The WORST Diet Trick Ever

Binge eating is dangerousWe all have eaten too much of our favorite foods at times, but what about binge eating? Does this common dieting trick and eating behavior pose any health risks? Studies show that binge eating is dangerous—especially for men.

According to new research published in the journal General Hospital Psychiatry, obese males who partake in binge eating behavior are more likely to develop metabolic syndrome (pre-diabetes) than females who have a similar affliction.

In a study on 190 obese adults, 26% of who were male, researchers found that the men were up to three times more likely to develop the clinical criteria for metabolic syndrome. The male subjects were also much more likely to have high blood levels of triglyceride and fasting glucose; larger waist circumference; higher blood pressure; and lower levels of HDL cholesterol. The male subjects were also more likely to have elevated levels of HbA1c (glycated hemoglobin) which is a direct measure of the degree of blood sugar control.

“A lot of primary care physicians are still not aware of (binge eating), particularly in men. Common thinking is still that eating disorders are women’s problems,” said lead author of the study Dr. T. Udo. “But, as we’ve shown in this study, this type of disorder can have a significant impact on men’s health.”

In my view, if you consider the fact that only 25% of the subjects in this study were males, the differences become even more apparent when you extrapolate these results into real world circumstances.

Despite the fact that there were no differences between each gender relative to psychological profile or binge eating behaviors, men who were overweight or obese and were prone to binge eating had a much greater risk of developing metabolic syndrome over females in the same clinical category.

In my opinion, the apparent difference in risk factors between each gender in this study has everything to do with how body fat is stored in males relative to females. Males primarily store body fat around their waist whereas women have a tendency to store it everywhere like their hips, thighs, buttocks, and arms.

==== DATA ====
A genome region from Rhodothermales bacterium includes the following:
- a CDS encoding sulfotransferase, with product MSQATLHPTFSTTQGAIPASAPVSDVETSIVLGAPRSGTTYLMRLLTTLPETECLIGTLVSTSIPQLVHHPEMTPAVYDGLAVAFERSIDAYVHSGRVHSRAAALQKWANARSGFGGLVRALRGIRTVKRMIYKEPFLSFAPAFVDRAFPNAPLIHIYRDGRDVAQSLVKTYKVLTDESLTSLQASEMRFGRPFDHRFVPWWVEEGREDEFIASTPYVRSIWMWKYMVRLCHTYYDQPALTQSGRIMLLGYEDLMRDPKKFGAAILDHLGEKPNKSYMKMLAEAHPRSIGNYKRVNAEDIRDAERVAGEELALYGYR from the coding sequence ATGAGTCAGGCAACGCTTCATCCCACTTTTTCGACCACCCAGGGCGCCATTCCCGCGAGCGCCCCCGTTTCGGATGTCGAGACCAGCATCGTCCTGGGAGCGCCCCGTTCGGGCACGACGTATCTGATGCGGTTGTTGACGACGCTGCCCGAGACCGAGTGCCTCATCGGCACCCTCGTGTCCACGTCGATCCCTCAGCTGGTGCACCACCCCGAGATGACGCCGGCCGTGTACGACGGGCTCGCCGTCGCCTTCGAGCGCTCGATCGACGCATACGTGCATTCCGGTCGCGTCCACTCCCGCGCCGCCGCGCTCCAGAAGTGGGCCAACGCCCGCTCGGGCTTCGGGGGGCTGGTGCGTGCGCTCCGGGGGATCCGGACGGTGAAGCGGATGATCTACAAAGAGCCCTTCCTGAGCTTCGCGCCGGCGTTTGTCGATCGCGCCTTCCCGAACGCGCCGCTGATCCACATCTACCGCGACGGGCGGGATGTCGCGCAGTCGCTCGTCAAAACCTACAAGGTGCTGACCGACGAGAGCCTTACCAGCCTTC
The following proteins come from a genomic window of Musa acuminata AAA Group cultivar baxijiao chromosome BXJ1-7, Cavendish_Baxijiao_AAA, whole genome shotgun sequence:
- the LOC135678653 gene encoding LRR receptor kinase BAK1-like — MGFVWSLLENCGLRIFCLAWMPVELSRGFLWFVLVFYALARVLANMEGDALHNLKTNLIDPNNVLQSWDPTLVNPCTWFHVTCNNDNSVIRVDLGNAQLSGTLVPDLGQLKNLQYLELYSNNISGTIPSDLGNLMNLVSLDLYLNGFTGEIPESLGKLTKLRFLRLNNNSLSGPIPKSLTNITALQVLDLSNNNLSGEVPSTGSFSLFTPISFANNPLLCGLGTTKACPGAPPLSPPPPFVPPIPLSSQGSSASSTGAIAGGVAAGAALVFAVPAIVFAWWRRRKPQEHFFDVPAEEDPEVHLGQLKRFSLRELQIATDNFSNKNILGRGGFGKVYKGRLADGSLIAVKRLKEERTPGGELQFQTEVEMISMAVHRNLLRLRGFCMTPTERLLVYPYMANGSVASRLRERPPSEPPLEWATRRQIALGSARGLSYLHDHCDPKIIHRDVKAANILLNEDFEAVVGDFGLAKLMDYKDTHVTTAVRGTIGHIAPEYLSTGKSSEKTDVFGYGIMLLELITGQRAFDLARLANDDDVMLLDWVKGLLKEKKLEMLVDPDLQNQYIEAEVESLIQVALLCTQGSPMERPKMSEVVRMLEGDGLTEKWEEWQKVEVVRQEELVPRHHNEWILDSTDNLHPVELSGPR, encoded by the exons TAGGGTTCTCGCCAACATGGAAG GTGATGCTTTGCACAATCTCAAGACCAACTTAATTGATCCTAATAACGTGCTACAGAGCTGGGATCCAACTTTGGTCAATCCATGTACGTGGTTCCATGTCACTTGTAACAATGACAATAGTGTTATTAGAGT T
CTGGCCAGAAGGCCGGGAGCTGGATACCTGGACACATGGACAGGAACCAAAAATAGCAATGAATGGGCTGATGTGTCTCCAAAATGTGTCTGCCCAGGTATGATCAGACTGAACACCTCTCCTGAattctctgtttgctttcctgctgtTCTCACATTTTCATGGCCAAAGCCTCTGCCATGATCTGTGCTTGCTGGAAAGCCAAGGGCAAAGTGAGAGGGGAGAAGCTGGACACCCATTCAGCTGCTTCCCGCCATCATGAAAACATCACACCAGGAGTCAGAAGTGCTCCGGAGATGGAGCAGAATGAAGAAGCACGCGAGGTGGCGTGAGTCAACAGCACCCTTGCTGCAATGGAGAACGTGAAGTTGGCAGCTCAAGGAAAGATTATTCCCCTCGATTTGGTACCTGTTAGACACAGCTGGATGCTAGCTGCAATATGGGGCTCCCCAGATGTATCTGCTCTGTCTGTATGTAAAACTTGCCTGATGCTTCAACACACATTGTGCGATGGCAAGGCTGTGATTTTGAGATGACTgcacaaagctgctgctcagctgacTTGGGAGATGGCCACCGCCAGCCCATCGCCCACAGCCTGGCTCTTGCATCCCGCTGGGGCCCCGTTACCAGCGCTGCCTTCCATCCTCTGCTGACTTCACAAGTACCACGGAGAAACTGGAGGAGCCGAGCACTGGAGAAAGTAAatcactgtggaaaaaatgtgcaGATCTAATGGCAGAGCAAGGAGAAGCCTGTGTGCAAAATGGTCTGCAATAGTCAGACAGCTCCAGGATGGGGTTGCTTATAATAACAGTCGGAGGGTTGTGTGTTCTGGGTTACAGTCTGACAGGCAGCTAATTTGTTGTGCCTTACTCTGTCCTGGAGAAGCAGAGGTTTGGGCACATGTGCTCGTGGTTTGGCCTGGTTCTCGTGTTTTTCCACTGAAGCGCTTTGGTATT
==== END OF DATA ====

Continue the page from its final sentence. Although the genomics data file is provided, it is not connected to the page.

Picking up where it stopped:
This abdominal body fat accumulation men acquire is associated with a greater degree of insulin resistance, higher blood pressure, blood sugar, triglycerides, and, of course, HbA1c. With that also comes a great deal of associated health risks such as the development of metabolic syndrome, type 2 diabetes, heart disease, peripheral artery disease, and stroke.

Males who are overweight and binge eat are at higher risk of developing metabolic syndrome—not because they specially resort to binge eating—but it is more likely that the added weight gain which has accumulated in their abdominal cavity carries with it a greater degree of metabolic damage and associated health concerns relative to females with the same health issues. Whether males are binge eating or not, if they are overweight, they have an increased risk of developing metabolic syndrome over females who also are overweight.

Men need to be very concerned regarding this unique gender-based relationship that the results of this study bring forward, and take active measures to start eating healthy before their binge eating turns into something more serious.

Brauser, D., “Binge Eating More Likely to Lead to Metabolic Syndrome in Men,” Medscape web site; September 26, 2013;
Udo, T., et al., “Sex differences in biopsychosocial correlates of binge eating disorder: a study of treatment-seeking obese adults in primary care setting,” General Hospital Psychiatry. August 22, 2013.